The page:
When Savage relented, to the extent of increasing by one the number of cabinet ministers, he selected David Wilson (and not Lee) as the extra minister. To Lee's fury his fellow dissidents nominated Gervan McMillan rather than himself for the position, Wilson winning 19 votes to 15. In December 1938 the infamous "Lee Letter" appeared. It contained many attacks on the financial orthodoxy and over-cautiousness of Walter Nash. It received wide publicity and led many in the public to question Labour's unanimity. Lee professed to have written it under the supposition that it would be seen only by Labour members, not the populace.
The Labour National Executive called Lee to appear before it, and gave him warnings about the consequences to himself of such behaviour. However, Lee continued his attacks on the leadership, more and more publicly. It was to be an article bitterly accusing the cancer-stricken Savage of being "mentally as well as physically ill" that proved to be Lee's downfall. In a 1939 article entitled 'Psycho-pathology in politics' Lee wrote:
An odd politician becomes physically, becomes mentally sick ... sycophants pour flattery on him ... He becomes vain of mind and short of temper. Whaterver this problem of what I call pathology in politics occurred, except that the party managed to cut off the diseased limb, it went down to crashing defeat.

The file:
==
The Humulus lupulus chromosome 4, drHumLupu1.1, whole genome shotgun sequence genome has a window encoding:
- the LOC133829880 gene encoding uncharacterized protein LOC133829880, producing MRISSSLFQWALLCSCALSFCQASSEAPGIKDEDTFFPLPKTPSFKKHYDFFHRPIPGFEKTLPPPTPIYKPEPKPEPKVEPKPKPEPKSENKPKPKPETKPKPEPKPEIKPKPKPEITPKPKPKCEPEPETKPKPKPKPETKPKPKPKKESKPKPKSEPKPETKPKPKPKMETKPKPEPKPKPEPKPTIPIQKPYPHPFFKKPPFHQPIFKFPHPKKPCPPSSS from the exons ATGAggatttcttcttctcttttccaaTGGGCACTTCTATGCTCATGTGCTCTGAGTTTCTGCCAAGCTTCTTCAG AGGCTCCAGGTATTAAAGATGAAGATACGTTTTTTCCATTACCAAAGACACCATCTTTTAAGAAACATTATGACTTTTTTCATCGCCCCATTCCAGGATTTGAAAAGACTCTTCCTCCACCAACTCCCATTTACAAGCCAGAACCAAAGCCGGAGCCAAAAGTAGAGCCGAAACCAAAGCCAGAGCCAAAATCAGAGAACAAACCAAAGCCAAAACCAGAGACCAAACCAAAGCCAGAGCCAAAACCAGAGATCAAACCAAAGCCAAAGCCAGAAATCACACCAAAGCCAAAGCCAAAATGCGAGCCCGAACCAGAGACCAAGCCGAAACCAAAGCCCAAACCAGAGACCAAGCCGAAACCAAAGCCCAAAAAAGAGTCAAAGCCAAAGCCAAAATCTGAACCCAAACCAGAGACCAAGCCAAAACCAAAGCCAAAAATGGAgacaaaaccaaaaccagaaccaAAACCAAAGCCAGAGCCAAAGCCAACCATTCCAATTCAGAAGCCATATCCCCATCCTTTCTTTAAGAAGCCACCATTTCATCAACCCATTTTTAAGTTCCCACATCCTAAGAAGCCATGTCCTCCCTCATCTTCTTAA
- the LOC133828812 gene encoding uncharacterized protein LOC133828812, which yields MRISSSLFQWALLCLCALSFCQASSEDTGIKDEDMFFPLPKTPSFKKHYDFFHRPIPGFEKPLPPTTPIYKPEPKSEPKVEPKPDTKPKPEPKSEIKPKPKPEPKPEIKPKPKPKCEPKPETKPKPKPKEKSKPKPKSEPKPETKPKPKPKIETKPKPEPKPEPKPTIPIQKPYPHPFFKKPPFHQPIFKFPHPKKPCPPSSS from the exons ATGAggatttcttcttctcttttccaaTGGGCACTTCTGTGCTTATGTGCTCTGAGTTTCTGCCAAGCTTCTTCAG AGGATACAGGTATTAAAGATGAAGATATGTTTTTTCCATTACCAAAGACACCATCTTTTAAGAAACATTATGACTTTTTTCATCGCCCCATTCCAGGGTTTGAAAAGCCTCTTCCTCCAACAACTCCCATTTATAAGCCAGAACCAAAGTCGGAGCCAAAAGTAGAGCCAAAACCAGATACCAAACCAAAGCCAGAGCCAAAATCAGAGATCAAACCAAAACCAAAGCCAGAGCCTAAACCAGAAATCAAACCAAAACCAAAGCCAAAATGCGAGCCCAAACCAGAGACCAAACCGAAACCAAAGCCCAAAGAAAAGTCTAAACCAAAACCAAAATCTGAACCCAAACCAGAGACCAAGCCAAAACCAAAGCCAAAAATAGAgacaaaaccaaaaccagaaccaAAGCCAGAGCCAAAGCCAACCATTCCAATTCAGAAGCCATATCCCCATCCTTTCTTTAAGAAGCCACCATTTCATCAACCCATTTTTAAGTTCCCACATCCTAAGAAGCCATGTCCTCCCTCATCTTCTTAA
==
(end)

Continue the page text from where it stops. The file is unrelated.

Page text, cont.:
Party and public alike were aghast that someone would write so critically of a prime minister who was widely known to be desperately sick. Lee was then sacked as an under-secretary by Savage and over 50 party branches endorsed Lee's expulsion. Without any preliminary notice, his expulsion from the Labour Party was moved at the 1940 annual conference. Following a rancorous deliberation by members, the motion was carried by a vote of 546 to 344. Lee's final conduct made it near impossible for many of his sympathisers to defend him, even if he retained a certain following among some supporters who continued to agree with his criticisms of cabinet autocracy. Savage died a day later.
The consequences of the Lee affair were unfortunate for the Labour Party. His dismissal reduced the enthusiasm of the party's members, with many active branch workers either resigning or returning to mere membership. In some areas whole branches were reported to have disappeared altogether, though the impact of the World War II also made some impact on membership reduction. Nevertheless, it coincided with the establishment of Lee's new breakaway party the Democratic Labour Party founded in April 1940 just after Lee's expulsion. When Lee was expelled the Labour Party had 51,175 members after just one year membership had sunk to 35,481 and after the 1943 election it had receded to a mere 13,995. The party attracted many of the more radical and disenchanted Labour members, but more importantly only one of Lee's sympathisers in Parliament joined him, Bill Barnard.
The Democratic Labour Party contested the 1943 election though it performed poorly with both Lee and Barnard losing their seats (Barnard had run as an independent, disagreeing with Lee's autocratic running of the DLP). With no parliamentary presence the party vanished into the political oblivion. Gaining 4.3% of the vote, the Democratic Labour Party did fulfil its one expectation of splitting the Labour vote. This allowed the opposition National Party to gain 9 seats, though Labour still remained in office.